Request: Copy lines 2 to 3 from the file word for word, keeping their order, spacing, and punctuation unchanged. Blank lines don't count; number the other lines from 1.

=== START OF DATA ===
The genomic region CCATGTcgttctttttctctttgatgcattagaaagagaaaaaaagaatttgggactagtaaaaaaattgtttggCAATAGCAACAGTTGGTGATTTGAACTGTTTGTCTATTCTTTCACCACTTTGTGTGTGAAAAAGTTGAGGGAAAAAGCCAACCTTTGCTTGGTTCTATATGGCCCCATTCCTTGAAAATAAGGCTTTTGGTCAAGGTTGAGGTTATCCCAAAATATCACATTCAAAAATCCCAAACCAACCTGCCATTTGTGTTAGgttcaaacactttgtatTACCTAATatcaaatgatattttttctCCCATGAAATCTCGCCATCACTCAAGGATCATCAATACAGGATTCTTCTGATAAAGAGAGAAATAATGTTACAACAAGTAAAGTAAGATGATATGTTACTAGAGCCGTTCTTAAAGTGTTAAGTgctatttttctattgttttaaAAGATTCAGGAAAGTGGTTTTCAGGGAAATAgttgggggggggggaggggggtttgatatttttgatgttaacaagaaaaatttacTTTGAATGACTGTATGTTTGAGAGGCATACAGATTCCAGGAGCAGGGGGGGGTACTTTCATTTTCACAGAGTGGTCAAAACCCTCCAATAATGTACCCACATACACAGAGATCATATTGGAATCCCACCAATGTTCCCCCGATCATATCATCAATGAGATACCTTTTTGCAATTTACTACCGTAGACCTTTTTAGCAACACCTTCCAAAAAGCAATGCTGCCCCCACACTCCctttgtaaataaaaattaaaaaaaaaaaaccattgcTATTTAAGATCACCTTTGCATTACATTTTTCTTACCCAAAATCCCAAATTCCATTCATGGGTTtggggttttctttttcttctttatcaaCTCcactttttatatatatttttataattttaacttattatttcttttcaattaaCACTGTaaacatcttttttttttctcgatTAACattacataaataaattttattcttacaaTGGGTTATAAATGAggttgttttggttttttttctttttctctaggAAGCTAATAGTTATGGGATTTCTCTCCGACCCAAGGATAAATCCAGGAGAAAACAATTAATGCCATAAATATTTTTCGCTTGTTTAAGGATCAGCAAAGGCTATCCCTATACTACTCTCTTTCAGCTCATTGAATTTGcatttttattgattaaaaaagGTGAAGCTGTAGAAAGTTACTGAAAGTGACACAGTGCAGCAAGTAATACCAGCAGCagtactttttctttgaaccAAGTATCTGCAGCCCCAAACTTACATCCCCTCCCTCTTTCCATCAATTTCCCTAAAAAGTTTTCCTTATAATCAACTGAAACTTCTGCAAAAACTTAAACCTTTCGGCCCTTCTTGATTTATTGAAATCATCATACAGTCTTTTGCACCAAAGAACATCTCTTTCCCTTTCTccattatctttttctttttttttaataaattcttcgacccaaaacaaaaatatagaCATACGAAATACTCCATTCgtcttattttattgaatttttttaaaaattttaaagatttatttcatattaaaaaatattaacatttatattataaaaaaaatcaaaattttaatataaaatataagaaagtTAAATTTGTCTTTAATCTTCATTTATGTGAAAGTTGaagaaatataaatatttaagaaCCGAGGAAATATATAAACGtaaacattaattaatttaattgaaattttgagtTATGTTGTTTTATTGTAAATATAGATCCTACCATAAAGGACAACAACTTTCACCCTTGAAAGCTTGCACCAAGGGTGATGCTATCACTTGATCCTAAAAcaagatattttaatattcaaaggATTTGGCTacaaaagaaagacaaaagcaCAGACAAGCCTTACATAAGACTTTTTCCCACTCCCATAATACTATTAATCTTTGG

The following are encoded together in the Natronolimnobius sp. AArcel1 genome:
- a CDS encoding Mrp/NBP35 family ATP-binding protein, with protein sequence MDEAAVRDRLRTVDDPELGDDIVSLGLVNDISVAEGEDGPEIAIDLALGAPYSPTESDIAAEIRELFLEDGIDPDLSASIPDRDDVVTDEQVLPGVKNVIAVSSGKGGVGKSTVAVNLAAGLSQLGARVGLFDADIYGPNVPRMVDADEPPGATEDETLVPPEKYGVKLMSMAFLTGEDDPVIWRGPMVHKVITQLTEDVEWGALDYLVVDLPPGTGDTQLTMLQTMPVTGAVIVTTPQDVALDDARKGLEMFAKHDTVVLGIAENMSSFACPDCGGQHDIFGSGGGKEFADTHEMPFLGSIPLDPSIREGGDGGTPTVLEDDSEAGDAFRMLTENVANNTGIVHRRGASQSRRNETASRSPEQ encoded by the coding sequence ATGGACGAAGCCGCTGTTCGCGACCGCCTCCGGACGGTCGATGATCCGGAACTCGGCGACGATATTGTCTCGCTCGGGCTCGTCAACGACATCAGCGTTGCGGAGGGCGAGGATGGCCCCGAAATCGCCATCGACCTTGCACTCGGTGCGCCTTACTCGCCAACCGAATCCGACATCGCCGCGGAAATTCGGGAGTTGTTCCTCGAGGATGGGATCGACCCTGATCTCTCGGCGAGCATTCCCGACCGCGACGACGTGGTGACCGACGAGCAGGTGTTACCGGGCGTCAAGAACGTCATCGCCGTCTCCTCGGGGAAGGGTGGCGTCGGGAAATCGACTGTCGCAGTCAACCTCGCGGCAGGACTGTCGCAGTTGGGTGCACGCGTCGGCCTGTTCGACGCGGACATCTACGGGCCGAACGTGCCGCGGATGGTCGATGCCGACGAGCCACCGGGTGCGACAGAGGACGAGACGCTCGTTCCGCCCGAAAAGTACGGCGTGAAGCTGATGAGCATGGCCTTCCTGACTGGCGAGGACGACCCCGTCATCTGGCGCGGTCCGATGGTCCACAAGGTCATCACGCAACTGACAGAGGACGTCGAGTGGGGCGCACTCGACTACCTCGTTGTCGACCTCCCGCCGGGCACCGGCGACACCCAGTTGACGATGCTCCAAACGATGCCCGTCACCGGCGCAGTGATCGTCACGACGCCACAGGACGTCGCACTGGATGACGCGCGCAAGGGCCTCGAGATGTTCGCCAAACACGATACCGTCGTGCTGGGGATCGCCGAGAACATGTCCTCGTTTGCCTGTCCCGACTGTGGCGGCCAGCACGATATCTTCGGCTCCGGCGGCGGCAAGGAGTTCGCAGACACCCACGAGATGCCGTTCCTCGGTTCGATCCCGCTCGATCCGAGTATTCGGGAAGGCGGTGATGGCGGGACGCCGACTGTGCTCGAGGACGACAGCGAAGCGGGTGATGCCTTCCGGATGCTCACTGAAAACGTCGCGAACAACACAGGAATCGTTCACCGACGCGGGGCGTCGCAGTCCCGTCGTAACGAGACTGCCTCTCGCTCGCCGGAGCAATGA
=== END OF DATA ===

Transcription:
The following are encoded together in the Natronolimnobius sp. AArcel1 genome:
- a CDS encoding Mrp/NBP35 family ATP-binding protein, with protein sequence MDEAAVRDRLRTVDDPELGDDIVSLGLVNDISVAEGEDGPEIAIDLALGAPYSPTESDIAAEIRELFLEDGIDPDLSASIPDRDDVVTDEQVLPGVKNVIAVSSGKGGVGKSTVAVNLAAGLSQLGARVGLFDADIYGPNVPRMVDADEPPGATEDETLVPPEKYGVKLMSMAFLTGEDDPVIWRGPMVHKVITQLTEDVEWGALDYLVVDLPPGTGDTQLTMLQTMPVTGAVIVTTPQDVALDDARKGLEMFAKHDTVVLGIAENMSSFACPDCGGQHDIFGSGGGKEFADTHEMPFLGSIPLDPSIREGGDGGTPTVLEDDSEAGDAFRMLTENVANNTGIVHRRGASQSRRNETASRSPEQ encoded by the coding sequence ATGGACGAAGCCGCTGTTCGCGACCGCCTCCGGACGGTCGATGATCCGGAACTCGGCGACGATATTGTCTCGCTCGGGCTCGTCAACGACATCAGCGTTGCGGAGGGCGAGGATGGCCCCGAAATCGCCATCGACCTTGCACTCGGTGCGCCTTACTCGCCAACCGAATCCGACATCGCCGCGGAAATTCGGGAGTTGTTCCTCGAGGATGGGATCGACCCTGATCTCTCGGCGAGCATTCCCGACCGCGACGACGTGGTGACCGACGAGCAGGTGTTACCGGGCGTCAAGAACGTCATCGCCGTCTCCTCGGGGAAGGGTGGCGTCGGGAAATCGACTGTCGCAGTCAACCTCGCGGCAGGACTGTCGCAGTTGGGTGCACGCGTCGGCCTGTTCGACGCGGACATCTACGGGCCGAACGTGCCGCGGATGGTCGATGCCGACGAGCCACCGGGTGCGACAGAGGACGAGACGCTCGTTCCGCCCGAAAAGTACGGCGTGAAGCTGATGAGCATGGCCTTCCTGACTGGCGAGGACGACCCCGTCATCTGGCGCGGTCCGATGGTCCACAAGGTCATCACGCAACTGACAGAGGACGTCGAGTGGGGCGCACTCGACTACCTCGTTGTCGACCTCCCGCCGGGCACCGGCGACACCCAGTTGACGATGCTCCAAACGATGCCCGTCACCGGCGCAGTGATCGTCACGACGCCACAGGACGTCGCACTGGATGACGCGCGCAAGGGCCTCGAGATGTTCGCCAAACACGATACCGTCGTGCTGGGGATCGCCGAGAACATGTCCTCGTTTGCCTGTCCCGACTGTGGCGGCCAGCACGATATCTTCGGCTCCGGCGGCGGCAAGGAGTTCGCAGACACCCACGAGATGCCGTTCCTCGGTTCGATCCCGCTCGATCCGAGTATTCGGGAAGGCGGTGATGGCGGGACGCCGACTGTGCTCGAGGACGACAGCGAAGCGGGTGATGCCTTCCGGATGCTCACTGAAAACGTCGCGAACAACACAGGAATCGTTCACCGACGCGGGGCGTCGCAGTCCCGTCGTAACGAGACTGCCTCTCGCTCGCCGGAGCAATGA